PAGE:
When we first got the W88 laser cutter up and running, we scavenged the ancient circulation blower from the old, gutted in-wall furnace, took advantage of the 8″ flue/fresh air hole in the wall, and hacked a mounting to provide the exhaust for the laser. That (admittedly overkill) blower died around 3/14/16, about 6 months after we put it in. After an urgent discussion on Slack about flow rates (FSE recommended 60-100 CFM), pressure drop, 8″ and 6″ duct booster fans, a marine ventilation blower, a big honker 110VAC muffin fan from American Science & Surplus, and other possibilities we decided on the sciplus fan. Daniil picked it up on the 15th, and we hacked it in that night. (Some upgrades are visible since the original picture: The vent pipe now runs thru the side of the furnace shell, the water cooling tank has moved inside the furnace, and there’s a power switch up where you can reach it!)
That fan (spec’d at 198 CFM, presumably in free air) (after removing a plastic mount for the electrical connection) fit inside the 8″ pipe perfectly. There’s maybe 1/8″ clearance around the edge. By installing it inside the pipe, we gained clearance for the 4″ flex pipe to bend to horizontal. In the original installation, it fed vertically into the blower. Tom M suggests that mounting the blower with its shaft vertical probably speeded its demise. It died of a bearing failure, and the bearings weren’t designed for that load. But it served us well getting the laser running – and it was free!
We reused the 4″ flange Daniil had hacked together as the inlet at the bottom of the old blower, screwing it to a plywood plate to mount it and to cover the hole to the 8″ pipe. We’d planned to mount the muffin fan directly to the back of that same plate, but the motor hub almost completely obscured the air flow from the 4″ inlet. We found some 1/4-20 threaded rod and tapped holes in the fan for it. (Thanks for bringing in the tap set, Daniil!) Setting the fan deep in the pipe provided what seemed like reasonable air path. A standard IEC power cord lost its C13 end and provided the power connection. The green wire is even connected to a threaded hole in the fan body!
Here’s Daniil about to put it in place. We left the original wood plate that fit the 8″ pipe. The new plate mounts over it (with the foam gasket from the old blower still there) with the same long screws into anchors in the concrete block wall. It’s all quite solid, and we think it should serve for quite a while.
The only remaining work is to plug/cover up the holes resulting from the flats on the top and bottom of the fan. Expanding foam is a possibility, as is removing the fan, laser cutting a circular plate and screwing it to the exit surface of the fan.
With it all buttoned up, the only clue that there’s actually a fan there is the power cord going into the plywood plate. It also runs MUCH more quietly than the old blower. While your can hear the whine of the fan spinning up if you listen, the reduced noise is an excellent reason to continue with plans to put an air vane flow sensor in the exhaust port of the laser cabinet.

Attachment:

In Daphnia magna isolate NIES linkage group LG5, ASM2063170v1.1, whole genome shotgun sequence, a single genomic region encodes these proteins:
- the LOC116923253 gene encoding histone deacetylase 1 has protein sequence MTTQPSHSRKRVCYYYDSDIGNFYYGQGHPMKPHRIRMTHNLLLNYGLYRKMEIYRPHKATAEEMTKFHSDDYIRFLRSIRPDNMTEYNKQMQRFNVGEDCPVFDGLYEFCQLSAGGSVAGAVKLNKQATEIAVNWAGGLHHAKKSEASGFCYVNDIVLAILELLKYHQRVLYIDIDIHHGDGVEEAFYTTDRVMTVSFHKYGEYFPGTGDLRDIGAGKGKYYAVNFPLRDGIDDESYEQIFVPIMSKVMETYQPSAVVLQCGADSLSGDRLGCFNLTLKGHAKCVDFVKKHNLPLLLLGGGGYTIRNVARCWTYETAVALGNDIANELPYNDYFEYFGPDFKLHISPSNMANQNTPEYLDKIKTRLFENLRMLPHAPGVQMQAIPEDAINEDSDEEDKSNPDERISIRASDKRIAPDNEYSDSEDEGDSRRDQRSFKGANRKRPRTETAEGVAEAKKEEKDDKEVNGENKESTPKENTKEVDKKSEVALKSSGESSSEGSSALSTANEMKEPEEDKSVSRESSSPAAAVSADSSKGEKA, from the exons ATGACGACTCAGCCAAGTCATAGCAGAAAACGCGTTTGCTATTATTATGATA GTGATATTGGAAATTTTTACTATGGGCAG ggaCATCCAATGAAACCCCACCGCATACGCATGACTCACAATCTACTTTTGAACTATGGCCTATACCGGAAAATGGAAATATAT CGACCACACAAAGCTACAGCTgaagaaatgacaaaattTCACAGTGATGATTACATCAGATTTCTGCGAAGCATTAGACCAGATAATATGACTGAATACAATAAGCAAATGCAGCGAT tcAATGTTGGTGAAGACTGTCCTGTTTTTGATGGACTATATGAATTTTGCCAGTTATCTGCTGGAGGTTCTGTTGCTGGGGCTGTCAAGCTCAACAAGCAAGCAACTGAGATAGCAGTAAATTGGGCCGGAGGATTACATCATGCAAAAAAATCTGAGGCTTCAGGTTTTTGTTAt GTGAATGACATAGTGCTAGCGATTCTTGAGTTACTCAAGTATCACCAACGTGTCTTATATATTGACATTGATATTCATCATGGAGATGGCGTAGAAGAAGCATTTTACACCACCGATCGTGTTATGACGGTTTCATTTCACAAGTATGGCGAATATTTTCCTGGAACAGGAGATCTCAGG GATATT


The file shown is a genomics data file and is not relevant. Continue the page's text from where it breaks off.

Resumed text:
All in all, it was a fun emergency repair project/hack, and very satisfying to get the laser back up within hours of deciding what parts to use!
Update 3/18/16: Daniil and I stayed late after the meeting Thursday and made a ring to reduce the backflow/leakage around those two non-round areas of the fan. We pulled the fan, measured, did some quick artwork in inkscape, put the fan back in temporarily, and cut the ring from 3mm plywood without incident. Well – one incident: My artwork, on the laser PC, looked perfect in inkscape, but didn’t export as vector to RE. The design showed up – reversed B/W – in the raster view, but not in vector. Daniil did the same thing on his laptop and it worked fine. Troubling.
We feared that drilling the ring for screws would weaken it a lot, as half the width of the skinny ring material would be lost to the holes. He was for some mysterious and unvoiced reason uncomfortable with using zip ties to hold it on, so we decided to glue it on with some HF 5 minute epoxy. We found a very appropriately shaped weight to hold it while the epoxy cured. It’s all back in place now, looking from the outside exactly like it did before. But we know we picked up maybe 5% better airflow from the patched up leakage path.
Unrelated to the fan ring, I worked a lot that Thursday putting in better AC power wiring for the whole laser setup. I scrounged some of the Greenfield apparently ripped out of the media room initial electrical rough in, and put 2 duplex outlets outside and one inside the furnace shell, all powered from the original BX-connected box. I cut a hole in the side of the shell at a comfortable height and put a in switch that controls all 6 outlets. It’s a little close to the edge for a normal switch plate, so I made a narrow one from fluorescent acrylic. The possibility of some UV LEDs has not been ruled out. The sign above it was vector engraved, as the artwork I made up in inkscape for that one imported as vector but not as raster. That remains troubling. But I’m delighted and relieved to have much more civilized power control for the laser. That was one of the last big punch list items to get the laser “production ready”. Maybe now I can go back and do some work on the Shapeoko 2!
Update 4/29/16: I discovered the problem that caused my inkscape prints to Retina Engrave to work wrong: I had the “Opacity” set to less than 100%. Apparently RE doesn’t like that. It had become a default value, and all docs created since that happened were so corrupted. Changing the opacity back to 100% (and making sure it stuck as the default!) completely fixed the problem. Who knew?